Letter to the President
Dear Mr. Trump,
How’s the weather in your neck of the woods? Good day for a golf game, wouldn’t you say? See, as I don’t know you at all, I thought we might establish a kind of rapport by talking golf, and I need a backdrop of sorts for this letter. I had a bad accident damaging my head, which tends to make me a bit shaky in the brain. Has an errant golf ball ever whacked you a good one? Kind of levels the playing field, don’t it? Oooh, darn them pesky amateurs! Fuckin’ nuisance, ain’t they?
Let us proceed, shall we? My morning with your morning. We’ll kinda compare, OK? I imagine first you teed off, right? Well, let me tell you just how I tee off.
I wait. Every single morning. Bet you don’t have that difficulty, do you? I tell you, it’s a bitch. You know, once in a while one of my T.P.’s (transportation providers) actually has the nerve to call in sick or some-such other nonsense. Inexcusable, I do say! Bet that don’t happen with your staff, does it? Boy, oh boy, you got it lucky. And even worse, they have confusion with our language! No excuse at all, I say, old chap! You’d think them S.O.B.’s could find a lot better way to put food on the table than driving hack in Portland, Maine. Christ knows what they’ll want next. They could start demanding certain things, like equal rights. Who knows where it’ll end? Gee, they might even start to want to be treated like us whites! Horrors!
The things we must put up with. I guess you can compare it to, say, your golf cart won’t start. Now you’ve got it.
Oh well. Like Shama, my T.P. from Iraq, says: patience, patience. My ride is finally here, I guess like the Secret Service is there for you. Today’s ride out was a pretty routine drive. Always gives me much time to think. As so often happens on the old golf course, you have to kind of lag a bit. I got to thinking more about LogistiCare. We always drive down the route I’d take, had I been forced to walk, before my accident. Jesus, I don’t even know how I done it. Me and my friend Diane clambering over snow banks, braving speeding vehicles in all sorts of weather. Once we even almost got clipped by an oncoming snowplow. Well, thanks again, LogistiCare — couldn’t have made it without you.
Oh, and let me tell you: LogistiCare ain’t just some sort of joy ride hauling folks to the methadone clinic. I’ve had many occasion through different situations to accompany my T.P.’s to pick up other people needing transport to M.D.’s, handicapped outfits — you know, anything necessary for folks to get by in life. And though I’ve never done it, I heard that procuring food and religious services are also on the menu. I guess you’d refer to that as “luxury spending.”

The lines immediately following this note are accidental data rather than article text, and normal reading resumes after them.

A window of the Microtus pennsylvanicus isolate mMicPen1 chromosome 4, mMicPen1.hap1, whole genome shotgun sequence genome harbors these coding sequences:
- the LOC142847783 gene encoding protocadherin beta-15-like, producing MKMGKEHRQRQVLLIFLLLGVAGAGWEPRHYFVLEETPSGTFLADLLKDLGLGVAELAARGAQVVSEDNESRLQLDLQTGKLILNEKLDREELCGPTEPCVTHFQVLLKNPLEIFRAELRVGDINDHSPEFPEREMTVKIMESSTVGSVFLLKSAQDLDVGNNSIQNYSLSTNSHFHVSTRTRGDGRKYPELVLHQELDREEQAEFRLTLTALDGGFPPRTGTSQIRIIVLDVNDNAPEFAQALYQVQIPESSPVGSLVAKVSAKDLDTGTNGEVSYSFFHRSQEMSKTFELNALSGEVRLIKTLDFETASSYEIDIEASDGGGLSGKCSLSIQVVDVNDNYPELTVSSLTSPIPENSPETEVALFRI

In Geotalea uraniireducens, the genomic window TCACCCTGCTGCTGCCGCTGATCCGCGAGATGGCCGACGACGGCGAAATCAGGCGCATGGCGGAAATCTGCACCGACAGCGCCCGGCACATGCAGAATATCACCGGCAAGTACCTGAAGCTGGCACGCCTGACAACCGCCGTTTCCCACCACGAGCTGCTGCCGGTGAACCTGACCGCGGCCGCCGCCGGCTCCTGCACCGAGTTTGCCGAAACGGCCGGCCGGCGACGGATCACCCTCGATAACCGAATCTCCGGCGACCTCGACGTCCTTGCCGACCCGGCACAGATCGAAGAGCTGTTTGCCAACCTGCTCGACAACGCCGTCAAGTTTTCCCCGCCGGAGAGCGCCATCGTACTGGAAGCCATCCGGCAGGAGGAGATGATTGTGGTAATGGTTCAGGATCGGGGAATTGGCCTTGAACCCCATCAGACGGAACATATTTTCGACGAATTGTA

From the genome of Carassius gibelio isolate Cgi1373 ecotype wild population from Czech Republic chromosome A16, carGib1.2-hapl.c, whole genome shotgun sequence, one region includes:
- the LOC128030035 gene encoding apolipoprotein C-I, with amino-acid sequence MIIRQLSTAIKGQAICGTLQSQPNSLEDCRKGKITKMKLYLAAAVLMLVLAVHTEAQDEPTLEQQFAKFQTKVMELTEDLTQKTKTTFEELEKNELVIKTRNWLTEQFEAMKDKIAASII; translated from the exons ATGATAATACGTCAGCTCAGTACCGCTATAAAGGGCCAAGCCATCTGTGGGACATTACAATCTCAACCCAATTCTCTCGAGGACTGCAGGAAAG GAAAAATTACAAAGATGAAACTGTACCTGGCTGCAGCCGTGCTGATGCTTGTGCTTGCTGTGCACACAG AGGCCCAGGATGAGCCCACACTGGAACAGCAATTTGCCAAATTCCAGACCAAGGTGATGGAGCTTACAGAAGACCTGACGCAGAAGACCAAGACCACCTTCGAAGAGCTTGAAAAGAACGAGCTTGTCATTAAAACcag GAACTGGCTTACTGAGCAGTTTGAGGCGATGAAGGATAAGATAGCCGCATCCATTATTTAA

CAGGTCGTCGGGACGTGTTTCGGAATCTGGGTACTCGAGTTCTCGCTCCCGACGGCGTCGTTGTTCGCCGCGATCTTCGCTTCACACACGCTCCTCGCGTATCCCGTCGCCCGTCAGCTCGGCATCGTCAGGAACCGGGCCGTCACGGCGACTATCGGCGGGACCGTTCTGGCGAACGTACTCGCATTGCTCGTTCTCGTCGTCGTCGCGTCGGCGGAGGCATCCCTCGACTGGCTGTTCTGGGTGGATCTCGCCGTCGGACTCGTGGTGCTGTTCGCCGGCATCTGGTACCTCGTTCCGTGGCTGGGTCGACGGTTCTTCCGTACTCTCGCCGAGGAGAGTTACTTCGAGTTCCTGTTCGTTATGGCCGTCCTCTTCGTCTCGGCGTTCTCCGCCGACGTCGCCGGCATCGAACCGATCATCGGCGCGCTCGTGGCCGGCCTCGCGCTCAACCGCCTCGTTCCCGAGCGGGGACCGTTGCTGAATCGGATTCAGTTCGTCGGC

Now we arrive at my clinic, which I truly must attend — kinda like you having to attend one of your policy meetings. From what I’ve heard, more policy is discussed by the third hole on the course than in any Congressional staff room. A few days ago I asked for an increase in my dosage amount. Oh boy, I’ll bet you’re cringing at them words — like somebody asking for a raise.
More waiting. I know the experience of waiting for your medicine to work. Unless you inject an amount of liquid, nothing is instant. They call it booting in the junkie world. I guess in some parts of Africa they can equate it with a medicine man cooking up the cure.
Sorry, folks. That’s antiquated. Nowadays it’s probably more like they wait for some sort of care package, which I guess is the least we can do after pushing those people into untold years of antiquated colonialism, which surely has altered their native ways into a state of no coming back. Oh well. Just another continent we’ve decimated with years of slavery, charity and outright bigotry. And, oh yes, let’s not forget poverty. We could do that one with the best of ’em, couldn’t we? Force them into a place of starvation and then throw out the old life preserver. Worked well, didn’t it? Maybe too well, some folks might say.
I know the big trouble we got on our doorstep is water. And I know you don’t want to hear it, but a large part of the problem is global warming. The need for water in Africa is worse than ours, and our selfish capitalistic policies have magnified the dilemma. It’s come time to fix things, ain’t it?